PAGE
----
Why does this dimension matter?

The demographic and geographic characteristics of people who experience impact, or the environmental characteristics of the planet, help us to understand whether they view an outcome as important (positively or negatively) and how underserved they are in relation to it. When we consider an effect, we assess how well-served the person experiencing it is based on whether they are already experiencing – or have the opportunity to experience – the outcome that the effect relates to.

EXAMPLE: A farmer in Nigeria may develop skills or receive a salary that enables her to have financial security. With these skills, she is well-served in relation to the outcome of financial security. A high-income professional in rural Missouri may be underserved in relation to social connection.

How do we identify who is affected?

We recognise that we are all actors in wider systems and that the effects that one actor experiences when they engage with an enterprise often generate material effects for other actors with whom they have a relationship. We also recognise that the material effects of relationships between actors are often institutionalised in:

  • Organisational forms,
    EXAMPLE: A market institutionalises the relationship of actors buying and selling from one another
  • or, widespread social or cultural norms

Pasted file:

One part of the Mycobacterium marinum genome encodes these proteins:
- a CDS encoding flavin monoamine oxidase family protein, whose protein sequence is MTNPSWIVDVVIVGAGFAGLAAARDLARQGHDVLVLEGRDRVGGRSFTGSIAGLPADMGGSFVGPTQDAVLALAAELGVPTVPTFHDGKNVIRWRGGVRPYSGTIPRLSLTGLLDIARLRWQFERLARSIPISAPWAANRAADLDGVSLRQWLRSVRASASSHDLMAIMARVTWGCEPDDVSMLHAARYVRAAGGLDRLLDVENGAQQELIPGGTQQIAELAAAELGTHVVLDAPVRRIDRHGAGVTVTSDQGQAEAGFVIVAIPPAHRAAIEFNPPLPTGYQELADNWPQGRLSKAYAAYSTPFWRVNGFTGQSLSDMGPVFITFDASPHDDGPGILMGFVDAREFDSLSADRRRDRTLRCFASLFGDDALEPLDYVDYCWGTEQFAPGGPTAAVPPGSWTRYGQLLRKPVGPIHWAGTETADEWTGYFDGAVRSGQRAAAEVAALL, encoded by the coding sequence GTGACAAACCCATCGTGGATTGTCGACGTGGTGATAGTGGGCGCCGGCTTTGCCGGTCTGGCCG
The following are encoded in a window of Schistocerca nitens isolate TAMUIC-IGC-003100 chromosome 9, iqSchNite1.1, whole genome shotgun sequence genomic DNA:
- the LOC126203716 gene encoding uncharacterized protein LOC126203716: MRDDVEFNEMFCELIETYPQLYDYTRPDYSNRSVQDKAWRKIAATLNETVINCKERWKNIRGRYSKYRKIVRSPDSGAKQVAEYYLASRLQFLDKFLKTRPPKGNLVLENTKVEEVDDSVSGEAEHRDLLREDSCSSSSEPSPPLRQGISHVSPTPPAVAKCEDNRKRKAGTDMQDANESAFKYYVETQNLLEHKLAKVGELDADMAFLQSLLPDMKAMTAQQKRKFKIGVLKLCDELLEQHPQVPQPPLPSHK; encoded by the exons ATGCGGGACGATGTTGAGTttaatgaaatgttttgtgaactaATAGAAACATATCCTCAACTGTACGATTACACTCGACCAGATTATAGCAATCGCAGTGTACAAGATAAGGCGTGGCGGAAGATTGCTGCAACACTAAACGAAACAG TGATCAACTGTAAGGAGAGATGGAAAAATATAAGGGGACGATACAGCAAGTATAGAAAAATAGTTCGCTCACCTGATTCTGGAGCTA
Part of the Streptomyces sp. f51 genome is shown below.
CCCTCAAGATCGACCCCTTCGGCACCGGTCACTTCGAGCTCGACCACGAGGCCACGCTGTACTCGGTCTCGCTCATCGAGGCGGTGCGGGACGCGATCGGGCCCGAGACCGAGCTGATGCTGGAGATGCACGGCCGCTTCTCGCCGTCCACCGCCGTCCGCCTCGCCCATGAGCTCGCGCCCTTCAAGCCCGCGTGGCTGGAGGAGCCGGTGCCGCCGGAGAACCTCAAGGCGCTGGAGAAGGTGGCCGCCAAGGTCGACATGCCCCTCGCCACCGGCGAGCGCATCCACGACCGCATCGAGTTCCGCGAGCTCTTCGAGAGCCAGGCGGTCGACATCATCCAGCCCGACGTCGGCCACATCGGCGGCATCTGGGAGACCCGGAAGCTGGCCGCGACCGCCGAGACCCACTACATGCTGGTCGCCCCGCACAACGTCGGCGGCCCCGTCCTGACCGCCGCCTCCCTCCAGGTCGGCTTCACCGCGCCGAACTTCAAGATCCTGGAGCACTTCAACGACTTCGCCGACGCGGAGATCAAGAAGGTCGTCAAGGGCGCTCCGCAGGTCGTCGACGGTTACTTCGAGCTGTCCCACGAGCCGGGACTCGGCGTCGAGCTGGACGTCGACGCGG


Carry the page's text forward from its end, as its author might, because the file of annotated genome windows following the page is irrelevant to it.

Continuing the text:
EXAMPLE: Families living together
  • or, government policy
    EXAMPLE: Individuals not stealing from one another because they will be punished by law if discovered.

To the extent possible, when we describe impact we describe any material effects on relevant systems, being specific about which actors and relationships in a system we are referring to.

What information do we need?

To understand who is affected by interaction with an enterprise, we collect geographic and demographic data directly from people affected, or from experts in the outcomes we seek for the planet (such as scientists).

In this section, we bring the dimensions to life through examples of how of a number of enterprises work to deliver employment outcomes for young people with different needs in different geographies. The examples are drawn from specific organisations but illustrate useful approaches for any enterprise or investor – big, small, for-profit or non-profit – managing impact across the five dimensions.

Meet Career Connect, one of ten providers selected in 2011 to deliver a programme to help young people aged 14-24 who were NEET (not in education, employment or training) or at risk of becoming so, as part of the UK Government’s £30m Youth Unemployment Innovation Fund. The contract was structured on a 100% payment-by-results basis and financed with a social impact bond. It was the biggest of the 10 programmes commissioned by the Innovation Fund, targeting 4,000 beneficiaries. All programmes were commissioned to work with ‘risk-of-NEET’ young people, but the commissioner did not define which risk of NEET indicators to use so providers were free to develop their own.